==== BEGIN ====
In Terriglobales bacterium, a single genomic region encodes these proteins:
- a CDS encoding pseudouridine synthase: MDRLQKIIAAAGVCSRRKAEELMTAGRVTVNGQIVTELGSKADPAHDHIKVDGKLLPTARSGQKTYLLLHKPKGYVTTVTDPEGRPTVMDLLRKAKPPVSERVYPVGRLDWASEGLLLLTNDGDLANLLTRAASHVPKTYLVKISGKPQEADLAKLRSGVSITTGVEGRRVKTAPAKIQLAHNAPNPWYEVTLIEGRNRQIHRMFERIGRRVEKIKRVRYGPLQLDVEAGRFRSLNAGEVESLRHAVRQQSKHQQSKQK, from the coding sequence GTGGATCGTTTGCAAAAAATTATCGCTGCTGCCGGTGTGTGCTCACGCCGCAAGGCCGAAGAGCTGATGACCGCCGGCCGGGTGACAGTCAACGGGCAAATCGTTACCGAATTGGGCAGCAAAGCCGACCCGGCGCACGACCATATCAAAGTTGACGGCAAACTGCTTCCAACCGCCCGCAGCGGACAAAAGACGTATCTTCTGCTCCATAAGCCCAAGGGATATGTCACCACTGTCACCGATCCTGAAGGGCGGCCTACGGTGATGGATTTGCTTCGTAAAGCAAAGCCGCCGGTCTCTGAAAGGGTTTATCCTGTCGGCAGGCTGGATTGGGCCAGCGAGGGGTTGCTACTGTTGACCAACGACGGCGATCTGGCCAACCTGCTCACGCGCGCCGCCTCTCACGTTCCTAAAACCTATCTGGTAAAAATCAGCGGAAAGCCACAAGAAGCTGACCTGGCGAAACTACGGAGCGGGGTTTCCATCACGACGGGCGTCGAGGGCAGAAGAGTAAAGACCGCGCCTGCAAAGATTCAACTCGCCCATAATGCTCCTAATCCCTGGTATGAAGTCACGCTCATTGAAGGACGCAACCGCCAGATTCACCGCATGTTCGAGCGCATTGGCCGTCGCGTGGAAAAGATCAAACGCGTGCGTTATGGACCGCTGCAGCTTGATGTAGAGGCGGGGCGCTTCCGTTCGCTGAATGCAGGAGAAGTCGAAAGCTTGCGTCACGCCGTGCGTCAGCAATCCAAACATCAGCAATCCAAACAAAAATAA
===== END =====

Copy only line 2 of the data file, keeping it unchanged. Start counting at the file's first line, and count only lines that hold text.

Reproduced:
- a CDS encoding pseudouridine synthase: MDRLQKIIAAAGVCSRRKAEELMTAGRVTVNGQIVTELGSKADPAHDHIKVDGKLLPTARSGQKTYLLLHKPKGYVTTVTDPEGRPTVMDLLRKAKPPVSERVYPVGRLDWASEGLLLLTNDGDLANLLTRAASHVPKTYLVKISGKPQEADLAKLRSGVSITTGVEGRRVKTAPAKIQLAHNAPNPWYEVTLIEGRNRQIHRMFERIGRRVEKIKRVRYGPLQLDVEAGRFRSLNAGEVESLRHAVRQQSKHQQSKQK, from the coding sequence GTGGATCGTTTGCAAAAAATTATCGCTGCTGCCGGTGTGTGCTCACGCCGCAAGGCCGAAGAGCTGATGACCGCCGGCCGGGTGACAGTCAACGGGCAAATCGTTACCGAATTGGGCAGCAAAGCCGACCCGGCGCACGACCATATCAAAGTTGACGGCAAACTGCTTCCAACCGCCCGCAGCGGACAAAAGACGTATCTTCTGCTCCATAAGCCCAAGGGATATGTCACCACTGTCACCGATCCTGAAGGGCGGCCTACGGTGATGGATTTGCTTCGTAAAGCAAAGCCGCCGGTCTCTGAAAGGGTTTATCCTGTCGGCAGGCTGGATTGGGCCAGCGAGGGGTTGCTACTGTTGACCAACGACGGCGATCTGGCCAACCTGCTCACGCGCGCCGCCTCTCACGTTCCTAAAACCTATCTGGTAAAAATCAGCGGAAAGCCACAAGAAGCTGACCTGGCGAAACTACGGAGCGGGGTTTCCATCACGACGGGCGTCGAGGGCAGAAGAGTAAAGACCGCGCCTGCAAAGATTCAACTCGCCCATAATGCTCCTAATCCCTGGTATGAAGTCACGCTCATTGAAGGACGCAACCGCCAGATTCACCGCATGTTCGAGCGCATTGGCCGTCGCGTGGAAAAGATCAAACGCGTGCGTTATGGACCGCTGCAGCTTGATGTAGAGGCGGGGCGCTTCCGTTCGCTGAATGCAGGAGAAGTCGAAAGCTTGCGTCACGCCGTGCGTCAGCAATCCAAACATCAGCAATCCAAACAAAAATAA